REVIEW SUMMARY: This week’s Short Fiction Friday looks at a subset of the September 2013 issue of Lightspeed: two works of original science fiction.
BRIEF SUMMARY: These two original science fiction stories each look at alien invasion in vastly different ways, offering entertaining, yet frightening, images of the future.
PROS: Imaginative sfnal concepts; thoughtful pacing; satisfying story structure; one story highlights actual scientific concepts.
CONS: Fans of character-driven science fiction over idea-driven science fiction may be disappointed.
BOTTOM LINE: The original works of science fiction in the latest issue of Lightspeed are very entertaining stories focused on science fictional ideas that spark the imagination. One story looks at a threat to an as-yet-unpopulated Earth while the other examines humanity in the wake of a devastating alien invasion. Both stories are work checking out and are available for your reading (or listening) pleasure. Additionally there are original works of fantasy, along with reprints and more, available in this issue.
“The Schrodinger War” by D. Thomas Minton
Samuel Hohlman has lived many lives, all but the original one in the service of the good ol’ Earth. He has died and been returned many times. You think by now he’d have gotten the hang of it.
In a future that spawns the ability for mankind to travel back into its past, a number of men and women are given the choice to join in the battle to save humanity, a battle to be waged before humanity crawled outside the primordial ooze. It seems an alien species finds the building blocks of Earth’s future inhabitants a delectable snack and are willing to fight and kill to get it. As the humans of the future try to perfect the art of past war, the casualties may not just be the aliens but also the various incarnations of the people who volunteered to fight this battle in the first place.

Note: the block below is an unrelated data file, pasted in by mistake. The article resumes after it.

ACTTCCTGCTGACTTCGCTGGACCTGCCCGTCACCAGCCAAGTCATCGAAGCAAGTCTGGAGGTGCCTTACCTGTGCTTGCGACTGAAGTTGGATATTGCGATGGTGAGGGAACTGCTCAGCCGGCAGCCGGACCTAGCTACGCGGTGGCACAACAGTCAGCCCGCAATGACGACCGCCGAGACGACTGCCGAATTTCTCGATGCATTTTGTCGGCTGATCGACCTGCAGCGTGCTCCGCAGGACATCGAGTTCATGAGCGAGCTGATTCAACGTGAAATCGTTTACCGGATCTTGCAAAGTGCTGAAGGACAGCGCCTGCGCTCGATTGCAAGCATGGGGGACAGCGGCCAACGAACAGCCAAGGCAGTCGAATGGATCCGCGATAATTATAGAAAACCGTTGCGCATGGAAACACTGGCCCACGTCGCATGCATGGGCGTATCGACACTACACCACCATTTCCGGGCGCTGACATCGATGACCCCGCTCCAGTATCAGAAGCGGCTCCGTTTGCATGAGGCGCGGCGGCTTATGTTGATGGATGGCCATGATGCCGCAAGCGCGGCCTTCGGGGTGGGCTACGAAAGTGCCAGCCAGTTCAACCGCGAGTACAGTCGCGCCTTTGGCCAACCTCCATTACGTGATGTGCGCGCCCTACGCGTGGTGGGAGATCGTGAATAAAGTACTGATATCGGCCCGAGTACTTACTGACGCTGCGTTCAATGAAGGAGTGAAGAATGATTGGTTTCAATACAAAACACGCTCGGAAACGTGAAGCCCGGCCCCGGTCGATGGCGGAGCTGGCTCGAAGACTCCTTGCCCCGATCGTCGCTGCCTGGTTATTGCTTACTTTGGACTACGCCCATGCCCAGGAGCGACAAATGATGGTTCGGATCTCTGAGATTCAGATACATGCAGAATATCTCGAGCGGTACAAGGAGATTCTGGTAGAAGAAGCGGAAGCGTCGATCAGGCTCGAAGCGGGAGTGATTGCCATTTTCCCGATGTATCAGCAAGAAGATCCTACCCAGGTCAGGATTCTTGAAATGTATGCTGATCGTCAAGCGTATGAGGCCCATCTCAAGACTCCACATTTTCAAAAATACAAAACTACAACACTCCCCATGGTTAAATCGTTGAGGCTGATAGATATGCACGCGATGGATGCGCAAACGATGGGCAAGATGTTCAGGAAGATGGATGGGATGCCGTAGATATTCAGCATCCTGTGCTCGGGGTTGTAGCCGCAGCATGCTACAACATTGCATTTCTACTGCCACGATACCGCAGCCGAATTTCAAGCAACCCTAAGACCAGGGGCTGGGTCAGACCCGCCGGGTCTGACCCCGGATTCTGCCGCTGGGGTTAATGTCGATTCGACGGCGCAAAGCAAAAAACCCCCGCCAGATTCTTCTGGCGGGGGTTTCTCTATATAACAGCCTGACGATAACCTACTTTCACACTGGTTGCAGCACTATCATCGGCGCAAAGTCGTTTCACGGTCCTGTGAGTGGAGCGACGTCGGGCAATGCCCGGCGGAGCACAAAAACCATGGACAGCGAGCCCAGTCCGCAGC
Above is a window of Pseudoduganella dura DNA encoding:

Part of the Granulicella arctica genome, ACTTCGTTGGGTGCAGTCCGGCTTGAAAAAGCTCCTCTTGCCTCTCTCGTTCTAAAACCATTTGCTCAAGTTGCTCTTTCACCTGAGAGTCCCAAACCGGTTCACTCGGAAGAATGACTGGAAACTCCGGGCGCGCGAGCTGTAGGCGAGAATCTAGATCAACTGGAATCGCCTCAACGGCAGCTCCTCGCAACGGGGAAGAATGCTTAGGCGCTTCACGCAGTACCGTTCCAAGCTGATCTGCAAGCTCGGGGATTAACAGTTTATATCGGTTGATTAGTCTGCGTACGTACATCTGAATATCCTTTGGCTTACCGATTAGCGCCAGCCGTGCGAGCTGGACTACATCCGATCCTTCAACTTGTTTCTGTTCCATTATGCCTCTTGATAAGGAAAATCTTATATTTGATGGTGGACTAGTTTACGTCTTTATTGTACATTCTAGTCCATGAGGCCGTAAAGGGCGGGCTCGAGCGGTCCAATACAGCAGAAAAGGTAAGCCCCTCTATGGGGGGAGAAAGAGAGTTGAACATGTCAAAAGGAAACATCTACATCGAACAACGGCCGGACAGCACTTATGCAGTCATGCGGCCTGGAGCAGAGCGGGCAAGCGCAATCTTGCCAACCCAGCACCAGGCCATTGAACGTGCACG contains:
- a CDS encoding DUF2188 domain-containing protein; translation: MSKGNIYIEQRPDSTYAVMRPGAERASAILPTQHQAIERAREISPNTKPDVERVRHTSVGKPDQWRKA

Minton’s story contains just enough science in its science fiction to excite fans of harder SF while at the same time building a core story with a broader appeal. This short story made for some great visuals in its world-building. The idea of multiple versions/iterations of the same person and the ensuing psychological effects was thought-provoking and entertaining.
“Dry Bite” by Will McIntosh
Author Will McIntosh takes the zombie story and turns it on its ear with this short tale of alien invasion and the effect it has on humanity. Josephine and Bella are two of a relatively small number of people who remain free of the infection spread by alien invaders, an infection that for all intents and purposes transforms humans into monsters. The effect is all the more hideous because these people generally maintain their existing facial structure. Josephine, Bella and the rest of their band of survivors protect their encampment and forage for food and supplies while trying desperately to maintain a safe distance from these creatures so as not to be infected themselves. When Josephine comes across her transformed husband and son one day and realizes that they are staying together, she begins to suspect that there may be more to these abominations than they at first suspected.
I first read Will McIntosh earlier this year via his stunning novel Love Minus Eighty. The imagination that created that novel is present in this short that looks at humanity and how we judge one another while examining the concept of what is alien. While this short could be expanded upon to produce a novel-length story, it is very satisfying in its own right.
Be sure to check out the Lightspeed website for these two entertaining science fiction stories, in written or podcast form. And while you are there feel free to partake of the original fantasy offerings in this issue as well as the science fiction and fantasy reprints, author interviews and more.